Global macro UBS analyst, Syed Mansoor Mohi-uddin, has a very neat little note out this morning summarising the revolution that has just taken hold of Japanese monetary policy:
The first meeting of the Bank of Japan under Governor Kuroda has surpassed expectations. The central bank has effectively agreed to double its pace of JGB purchases to Y7.5trn a month. This will increase its bond holdings from Y90trn now under its Rinban and Asset Purchase Programmes to Y140trn by the end of 2013 and Y190trn by the end of 2014.
In addition, the BoJ will combine its APP and Rinban operations into a single quantitative easing facility. It will also abandon its ‘bank notes rule’ that restricted its JGB holdings to the size of currency in circulation, and the BoJ will now buy bonds up to a maturity of 40 years. Overall, the BoJ will now target Japan’s monetary base rather than its overnight interest rate.
This major shift – the BoJ will buy around $80bn a month of assets compared to the Federal Reserve’s $85bn a month of easing in an economy less than half the size of America’s – is reminiscent of 1995. Over the last two decades, the Bank of Japan has undertaken various episodes of quantitative easing – including targeting commercial bank reserves from 2001-2006 and starting its Asset Purchase Programme from 2010 – but investors have to go back to 1995 for the last time changes in domestic monetary policy strongly beat expectations.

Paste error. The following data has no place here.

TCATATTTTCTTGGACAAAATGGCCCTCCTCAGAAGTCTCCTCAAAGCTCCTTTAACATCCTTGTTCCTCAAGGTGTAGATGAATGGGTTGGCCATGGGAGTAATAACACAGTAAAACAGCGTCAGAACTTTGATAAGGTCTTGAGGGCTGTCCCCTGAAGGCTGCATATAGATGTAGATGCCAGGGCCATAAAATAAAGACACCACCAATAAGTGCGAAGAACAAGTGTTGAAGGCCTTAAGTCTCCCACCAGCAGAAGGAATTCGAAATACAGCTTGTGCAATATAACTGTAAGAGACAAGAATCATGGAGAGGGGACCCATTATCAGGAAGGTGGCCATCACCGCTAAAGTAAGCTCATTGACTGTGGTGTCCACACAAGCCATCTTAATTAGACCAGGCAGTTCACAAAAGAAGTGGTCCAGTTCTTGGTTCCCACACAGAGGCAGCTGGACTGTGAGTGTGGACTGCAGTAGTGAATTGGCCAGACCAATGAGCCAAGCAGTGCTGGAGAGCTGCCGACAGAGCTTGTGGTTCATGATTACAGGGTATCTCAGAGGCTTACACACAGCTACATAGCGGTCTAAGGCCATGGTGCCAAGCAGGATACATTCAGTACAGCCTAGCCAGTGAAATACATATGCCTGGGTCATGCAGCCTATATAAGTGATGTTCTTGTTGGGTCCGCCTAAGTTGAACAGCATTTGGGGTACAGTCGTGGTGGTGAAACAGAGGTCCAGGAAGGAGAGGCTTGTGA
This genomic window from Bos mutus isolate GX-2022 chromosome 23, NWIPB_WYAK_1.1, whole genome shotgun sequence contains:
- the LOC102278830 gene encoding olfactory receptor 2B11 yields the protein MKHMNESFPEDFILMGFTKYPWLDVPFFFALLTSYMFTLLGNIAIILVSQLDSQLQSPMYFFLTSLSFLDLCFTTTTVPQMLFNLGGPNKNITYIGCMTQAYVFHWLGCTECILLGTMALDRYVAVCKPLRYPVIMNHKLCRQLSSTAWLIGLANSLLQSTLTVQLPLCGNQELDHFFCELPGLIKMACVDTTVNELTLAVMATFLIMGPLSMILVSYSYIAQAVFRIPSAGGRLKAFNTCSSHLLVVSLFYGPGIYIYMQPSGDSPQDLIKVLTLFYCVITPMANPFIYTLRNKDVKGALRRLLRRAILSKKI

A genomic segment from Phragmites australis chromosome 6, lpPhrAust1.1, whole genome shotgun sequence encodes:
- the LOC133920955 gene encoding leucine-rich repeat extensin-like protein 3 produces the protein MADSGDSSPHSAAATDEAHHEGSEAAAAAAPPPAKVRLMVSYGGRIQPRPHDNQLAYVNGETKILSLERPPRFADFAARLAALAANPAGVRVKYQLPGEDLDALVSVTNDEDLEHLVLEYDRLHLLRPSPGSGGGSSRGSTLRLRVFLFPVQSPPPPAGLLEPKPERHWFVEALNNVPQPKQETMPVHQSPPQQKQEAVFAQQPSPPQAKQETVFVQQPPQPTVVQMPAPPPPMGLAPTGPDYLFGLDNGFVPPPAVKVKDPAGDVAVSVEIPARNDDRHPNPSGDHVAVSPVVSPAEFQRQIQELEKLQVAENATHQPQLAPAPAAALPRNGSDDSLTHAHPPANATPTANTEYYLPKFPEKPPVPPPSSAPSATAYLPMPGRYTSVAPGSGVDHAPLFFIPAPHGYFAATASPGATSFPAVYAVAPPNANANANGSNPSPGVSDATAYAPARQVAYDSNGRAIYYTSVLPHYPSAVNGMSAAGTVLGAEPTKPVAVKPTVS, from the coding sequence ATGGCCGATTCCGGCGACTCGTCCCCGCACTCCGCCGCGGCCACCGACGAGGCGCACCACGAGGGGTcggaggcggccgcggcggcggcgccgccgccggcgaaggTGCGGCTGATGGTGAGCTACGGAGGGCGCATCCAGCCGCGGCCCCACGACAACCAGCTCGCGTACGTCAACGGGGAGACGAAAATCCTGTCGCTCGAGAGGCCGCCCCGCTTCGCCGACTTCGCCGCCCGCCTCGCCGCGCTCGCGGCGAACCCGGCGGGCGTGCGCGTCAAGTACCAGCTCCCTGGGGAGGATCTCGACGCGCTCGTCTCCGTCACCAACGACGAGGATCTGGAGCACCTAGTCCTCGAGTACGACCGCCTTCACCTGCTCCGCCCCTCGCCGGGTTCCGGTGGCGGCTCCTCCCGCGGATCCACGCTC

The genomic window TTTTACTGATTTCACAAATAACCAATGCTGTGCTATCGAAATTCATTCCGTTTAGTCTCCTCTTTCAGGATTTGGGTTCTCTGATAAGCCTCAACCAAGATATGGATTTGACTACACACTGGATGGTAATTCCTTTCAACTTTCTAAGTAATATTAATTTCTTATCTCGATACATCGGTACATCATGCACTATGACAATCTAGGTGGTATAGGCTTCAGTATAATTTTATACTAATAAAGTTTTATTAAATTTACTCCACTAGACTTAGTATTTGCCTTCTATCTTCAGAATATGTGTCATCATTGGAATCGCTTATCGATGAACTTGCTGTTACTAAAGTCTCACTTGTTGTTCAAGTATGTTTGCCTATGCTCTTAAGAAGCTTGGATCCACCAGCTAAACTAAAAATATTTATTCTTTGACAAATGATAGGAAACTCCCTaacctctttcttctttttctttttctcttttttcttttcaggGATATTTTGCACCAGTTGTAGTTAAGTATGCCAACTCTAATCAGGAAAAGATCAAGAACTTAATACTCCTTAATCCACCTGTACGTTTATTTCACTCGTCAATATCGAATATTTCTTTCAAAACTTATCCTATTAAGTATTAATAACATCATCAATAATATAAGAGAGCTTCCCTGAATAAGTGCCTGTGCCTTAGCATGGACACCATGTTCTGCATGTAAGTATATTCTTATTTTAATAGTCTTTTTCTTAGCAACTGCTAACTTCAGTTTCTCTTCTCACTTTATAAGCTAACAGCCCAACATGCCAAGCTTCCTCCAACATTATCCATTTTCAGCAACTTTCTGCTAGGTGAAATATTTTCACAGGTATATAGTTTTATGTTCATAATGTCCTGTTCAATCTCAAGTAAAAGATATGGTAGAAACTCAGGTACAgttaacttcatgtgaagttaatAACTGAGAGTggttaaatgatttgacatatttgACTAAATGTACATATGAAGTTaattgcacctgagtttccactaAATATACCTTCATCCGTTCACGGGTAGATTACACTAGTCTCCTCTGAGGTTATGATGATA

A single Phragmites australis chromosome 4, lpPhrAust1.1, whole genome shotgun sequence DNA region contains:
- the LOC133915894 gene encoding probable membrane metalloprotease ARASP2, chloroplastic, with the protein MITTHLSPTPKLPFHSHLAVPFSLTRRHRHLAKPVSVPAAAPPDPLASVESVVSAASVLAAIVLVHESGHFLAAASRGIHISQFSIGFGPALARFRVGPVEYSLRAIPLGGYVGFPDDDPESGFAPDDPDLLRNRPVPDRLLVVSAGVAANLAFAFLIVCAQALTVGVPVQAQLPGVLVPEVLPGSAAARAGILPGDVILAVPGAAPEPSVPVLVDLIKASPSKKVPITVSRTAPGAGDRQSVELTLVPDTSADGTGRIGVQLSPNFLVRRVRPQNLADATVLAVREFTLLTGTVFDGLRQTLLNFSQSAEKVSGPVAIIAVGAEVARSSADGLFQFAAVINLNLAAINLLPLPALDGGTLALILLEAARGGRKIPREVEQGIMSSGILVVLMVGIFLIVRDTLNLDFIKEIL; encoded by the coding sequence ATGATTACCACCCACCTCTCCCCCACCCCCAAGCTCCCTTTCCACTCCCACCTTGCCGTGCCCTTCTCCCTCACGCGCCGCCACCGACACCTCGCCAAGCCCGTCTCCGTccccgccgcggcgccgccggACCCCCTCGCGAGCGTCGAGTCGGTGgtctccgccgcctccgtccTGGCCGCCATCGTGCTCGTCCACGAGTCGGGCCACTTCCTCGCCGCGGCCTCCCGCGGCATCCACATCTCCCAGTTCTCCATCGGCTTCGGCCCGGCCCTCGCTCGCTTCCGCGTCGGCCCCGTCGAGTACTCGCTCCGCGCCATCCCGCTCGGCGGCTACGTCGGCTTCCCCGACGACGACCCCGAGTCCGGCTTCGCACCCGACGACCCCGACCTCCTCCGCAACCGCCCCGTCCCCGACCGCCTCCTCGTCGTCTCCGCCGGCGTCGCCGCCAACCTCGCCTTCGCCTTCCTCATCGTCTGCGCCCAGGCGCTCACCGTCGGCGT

In that year, the authorities were faced with the collapse of USDJPY from 100 to 79 following the Kobe earthquake. In response, the Bank of Japan – under the instruction of the Finance Ministry – massively increased its ‘Rinban’ purchases of government bonds. That pushed USDJPY back up to 100 in 1995 and thereafter the currency pair trended higher towards 150 by 1998. Clearly, by surprising investors, Japanese policymakers can cause major changes in financial markets. This suggests our end-2013 and end-2014 forecasts of 100 and 110 respectively face strong upside risks now.
Of course, the conditions that led to sustained yen weakness in the late 1990s – after the initial trigger of massive Rinban easing in 1995 – may not be repeated in the next few years. For example, the late 1990s included the ‘yen carry trade’ fuelled by Fed funds hitting 5.50%, the Asian financial crisis, Japan’s own banking crisis and Tokyo prematurely raising sales taxes in 1997. But there is one telling similarity between 1995 and 2013.
In the year of the Kobe earthquake, the BoJ still reported into the Finance Ministry. It was only from 1998 that the central bank gained its operational independence and came under the sway of conservative governors. Kuroda, as the first outsider to run the central bank since then, is returning the institution to its pre-independence era. That means investors should expect more aggressively easing in future if Japan’s inflation numbers still are far away from the BoJ’s new 2% target.